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I was trying to test my code so far, and when compiling a test run I'm getting an error.

Here is my code:

mips_op.h file

#ifndef MIPS_OP_H
#define MIPS_OP_H

typedef enum {
    R, I, J
} op_type;

typedef struct op_instr {
    op_type op_t; // instruction type {R, I, J}
    int opcode : 6; // instruction opcode - 6-bit integer

    // if the instruction type is J
    #if op_t == J

    int address : 26; // address to jump to - 26-bit integer

    #else // if the instruction type is R or I

    int rs : 5; // the output - 5-bit integer
    int rt : 5; // the first operand - 5-bit integer

        #if op_t == R // if instruction type is R

        int rd : 5; // the second operand - 5-bit integer
        int shamt : 5; // the shift amount field - 5-bit integer
        int funct : 6; // the function field


        #if op_t == I // if instruction type is R

        int immediate : 16; // the immediate field - 16-bit integer




and here is main.c file

#include <stdio.h>
#include "mips_op.h"

int main (void) {
    printf("Before instr\n");

    op_instr add;

    printf("After instr\n");

    return 0;

and here is the error I'm getting

In file included from main.c:2:0:
mips_op.h:9:10: error: expected ')' before 'op_t'
main.c: In function 'main':
main.c:7:2: error: unknown type name 'op_instr'

What is wrong with my code? Why am I getting this error?


EDIT: Fixed the brackets to curly brackets

share|improve this question
You seem to be under the illusion that you can use preprocessor conditionals to dynamically define your struct at run-time ? Consider using a union for this kind of thing. –  Paul R Nov 15 '12 at 22:44
Oh, Okay thanks very much Paul –  aizen92 Nov 15 '12 at 22:46
It may be beneficial to read the error message. Anytime you see a ')' expected you can be assured there is an unclosed '(' out there somewhere. Yet that part of the code shouldn't have one anywhere near there. So go find it (typedef struct op_instr ( <<<<=====) and fix it. –  WhozCraig Nov 15 '12 at 22:48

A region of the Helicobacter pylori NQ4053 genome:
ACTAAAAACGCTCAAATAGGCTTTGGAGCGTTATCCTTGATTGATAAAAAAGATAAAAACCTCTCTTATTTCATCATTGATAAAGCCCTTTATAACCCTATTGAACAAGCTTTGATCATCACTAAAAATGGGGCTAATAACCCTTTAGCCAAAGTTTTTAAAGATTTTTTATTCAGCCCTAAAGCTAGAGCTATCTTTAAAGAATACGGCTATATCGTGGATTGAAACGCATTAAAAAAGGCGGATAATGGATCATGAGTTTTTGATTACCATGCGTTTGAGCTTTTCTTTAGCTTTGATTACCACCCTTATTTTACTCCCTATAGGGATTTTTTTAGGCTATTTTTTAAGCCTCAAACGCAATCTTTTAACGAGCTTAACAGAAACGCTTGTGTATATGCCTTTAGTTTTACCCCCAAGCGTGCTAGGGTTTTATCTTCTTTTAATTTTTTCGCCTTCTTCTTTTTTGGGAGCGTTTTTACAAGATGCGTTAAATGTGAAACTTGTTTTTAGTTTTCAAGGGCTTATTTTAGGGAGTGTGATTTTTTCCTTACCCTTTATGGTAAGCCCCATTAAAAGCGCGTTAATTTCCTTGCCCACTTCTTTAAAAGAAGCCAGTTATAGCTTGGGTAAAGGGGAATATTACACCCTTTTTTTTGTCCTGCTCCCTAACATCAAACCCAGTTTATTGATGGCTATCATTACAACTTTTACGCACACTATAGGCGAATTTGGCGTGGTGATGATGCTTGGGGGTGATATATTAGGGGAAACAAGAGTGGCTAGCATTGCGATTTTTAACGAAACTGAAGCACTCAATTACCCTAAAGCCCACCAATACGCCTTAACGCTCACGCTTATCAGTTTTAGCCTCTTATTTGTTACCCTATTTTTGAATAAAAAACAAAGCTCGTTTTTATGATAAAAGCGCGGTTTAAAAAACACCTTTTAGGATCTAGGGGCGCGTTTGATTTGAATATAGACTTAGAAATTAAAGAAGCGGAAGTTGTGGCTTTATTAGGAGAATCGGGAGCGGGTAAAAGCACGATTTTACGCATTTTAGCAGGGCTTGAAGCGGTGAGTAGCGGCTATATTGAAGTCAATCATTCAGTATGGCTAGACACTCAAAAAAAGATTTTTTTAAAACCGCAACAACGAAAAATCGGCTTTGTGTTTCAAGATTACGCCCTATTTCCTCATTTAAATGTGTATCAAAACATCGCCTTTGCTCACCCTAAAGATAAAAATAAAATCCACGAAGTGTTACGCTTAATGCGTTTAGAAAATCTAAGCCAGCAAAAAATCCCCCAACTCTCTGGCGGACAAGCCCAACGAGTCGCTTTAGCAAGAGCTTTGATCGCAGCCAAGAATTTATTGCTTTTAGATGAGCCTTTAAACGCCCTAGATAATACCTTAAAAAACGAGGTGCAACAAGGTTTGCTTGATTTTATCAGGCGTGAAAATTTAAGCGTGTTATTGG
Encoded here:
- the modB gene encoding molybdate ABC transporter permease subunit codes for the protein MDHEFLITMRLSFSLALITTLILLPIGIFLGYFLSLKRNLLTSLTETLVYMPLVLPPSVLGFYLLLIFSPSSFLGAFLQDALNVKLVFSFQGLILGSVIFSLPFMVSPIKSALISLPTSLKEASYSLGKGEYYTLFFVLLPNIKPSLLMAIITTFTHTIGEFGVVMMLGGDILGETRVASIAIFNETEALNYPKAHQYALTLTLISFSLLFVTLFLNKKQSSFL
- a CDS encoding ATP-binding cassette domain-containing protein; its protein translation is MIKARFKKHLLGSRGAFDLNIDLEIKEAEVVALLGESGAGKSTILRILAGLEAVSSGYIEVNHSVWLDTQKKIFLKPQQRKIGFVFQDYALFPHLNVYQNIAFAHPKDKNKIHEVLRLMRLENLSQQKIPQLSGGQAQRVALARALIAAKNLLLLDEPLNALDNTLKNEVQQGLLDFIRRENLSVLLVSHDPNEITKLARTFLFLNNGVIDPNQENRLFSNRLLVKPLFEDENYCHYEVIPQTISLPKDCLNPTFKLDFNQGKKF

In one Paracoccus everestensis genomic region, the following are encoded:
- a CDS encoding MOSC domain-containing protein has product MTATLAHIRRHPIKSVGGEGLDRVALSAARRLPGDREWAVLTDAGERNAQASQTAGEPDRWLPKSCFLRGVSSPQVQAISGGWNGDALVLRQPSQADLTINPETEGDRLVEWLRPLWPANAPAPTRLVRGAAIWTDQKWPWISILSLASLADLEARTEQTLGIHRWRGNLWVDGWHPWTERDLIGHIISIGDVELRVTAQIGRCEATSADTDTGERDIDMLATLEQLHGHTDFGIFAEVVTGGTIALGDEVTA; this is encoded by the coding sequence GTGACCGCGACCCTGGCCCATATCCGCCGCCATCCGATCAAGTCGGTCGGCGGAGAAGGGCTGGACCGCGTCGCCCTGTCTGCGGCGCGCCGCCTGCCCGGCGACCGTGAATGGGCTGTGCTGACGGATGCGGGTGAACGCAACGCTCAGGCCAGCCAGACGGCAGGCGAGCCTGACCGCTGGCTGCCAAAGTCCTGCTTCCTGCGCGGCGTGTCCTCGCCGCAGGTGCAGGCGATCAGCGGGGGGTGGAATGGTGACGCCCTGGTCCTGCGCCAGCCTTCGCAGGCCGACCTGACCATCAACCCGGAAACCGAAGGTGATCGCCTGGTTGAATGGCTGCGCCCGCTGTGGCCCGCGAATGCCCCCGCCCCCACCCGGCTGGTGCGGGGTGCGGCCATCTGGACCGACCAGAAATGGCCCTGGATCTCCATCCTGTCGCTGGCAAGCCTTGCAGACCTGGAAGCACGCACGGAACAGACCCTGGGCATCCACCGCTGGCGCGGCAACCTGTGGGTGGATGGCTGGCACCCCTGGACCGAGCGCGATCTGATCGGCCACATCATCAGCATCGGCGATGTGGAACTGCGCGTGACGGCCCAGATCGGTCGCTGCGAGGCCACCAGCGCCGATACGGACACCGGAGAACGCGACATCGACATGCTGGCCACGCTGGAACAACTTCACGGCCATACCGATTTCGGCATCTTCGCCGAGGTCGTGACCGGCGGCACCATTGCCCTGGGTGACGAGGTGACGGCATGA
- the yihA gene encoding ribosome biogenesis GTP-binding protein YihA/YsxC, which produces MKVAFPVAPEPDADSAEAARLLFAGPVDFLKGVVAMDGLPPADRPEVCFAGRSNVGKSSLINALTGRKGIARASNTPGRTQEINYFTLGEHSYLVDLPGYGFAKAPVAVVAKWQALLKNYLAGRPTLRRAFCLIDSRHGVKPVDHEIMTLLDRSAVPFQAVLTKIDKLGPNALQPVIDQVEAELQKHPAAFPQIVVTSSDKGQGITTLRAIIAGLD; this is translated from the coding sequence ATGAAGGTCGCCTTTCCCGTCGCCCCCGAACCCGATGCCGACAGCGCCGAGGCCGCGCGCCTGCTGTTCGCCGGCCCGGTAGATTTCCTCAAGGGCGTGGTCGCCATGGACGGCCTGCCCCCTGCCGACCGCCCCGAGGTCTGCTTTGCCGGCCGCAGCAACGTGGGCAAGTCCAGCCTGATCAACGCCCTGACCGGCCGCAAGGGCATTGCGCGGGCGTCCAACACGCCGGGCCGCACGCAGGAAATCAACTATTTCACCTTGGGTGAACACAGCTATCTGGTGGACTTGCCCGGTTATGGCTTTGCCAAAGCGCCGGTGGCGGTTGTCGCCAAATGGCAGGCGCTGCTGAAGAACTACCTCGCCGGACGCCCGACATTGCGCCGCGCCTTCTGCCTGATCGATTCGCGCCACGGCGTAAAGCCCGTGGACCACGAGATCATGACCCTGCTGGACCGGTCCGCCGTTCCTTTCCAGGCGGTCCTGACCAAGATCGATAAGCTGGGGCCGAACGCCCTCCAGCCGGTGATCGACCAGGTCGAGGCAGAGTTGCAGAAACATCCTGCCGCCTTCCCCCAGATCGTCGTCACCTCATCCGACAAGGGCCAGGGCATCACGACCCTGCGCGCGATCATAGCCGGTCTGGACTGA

@PaulR if I want to use union, then I would need to make 3 structs in it, a struct for r instructions, i instructions, and j instructions right? –  aizen92 Nov 15 '12 at 23:37
@aizen92: yes, exactly. –  Paul R Nov 16 '12 at 7:40

3 Answers 3

up vote 2 down vote accepted

Replace the "(" in the struct definition to "{"

typedef struct op_instr

EDIT: You may are having this problem

"Basically, there’s a complex interaction between ordinary C preprocessor directives, ordinary C language elements, and the inscrutable innards of the Arduino IDE & compiler chain.

As nearly as I can tell, you can wrap #if whatever around simple declarations and most executable code with impunity, but putting anything more elaborate than that, like a simple typedef struct, inside the conditionals causes bizarre problems.

In fact, just typedef can cause problems, particularly if you attempt to use the ensuing tag in a function declaration. Don’t even think about anything along these lines:"

share|improve this answer
Yeh didnt notice it. Thanks –  aizen92 Nov 15 '12 at 22:48

I think you use ( instead of { aound your struct. or am i wrong ?

share|improve this answer
That's one problem, but only a small part of the whole problem. –  Paul R Nov 15 '12 at 22:47

Your immidiate problem is that you are using () instead of {} for your struct scope.

As Paul R says you appear to have some other issues as well.

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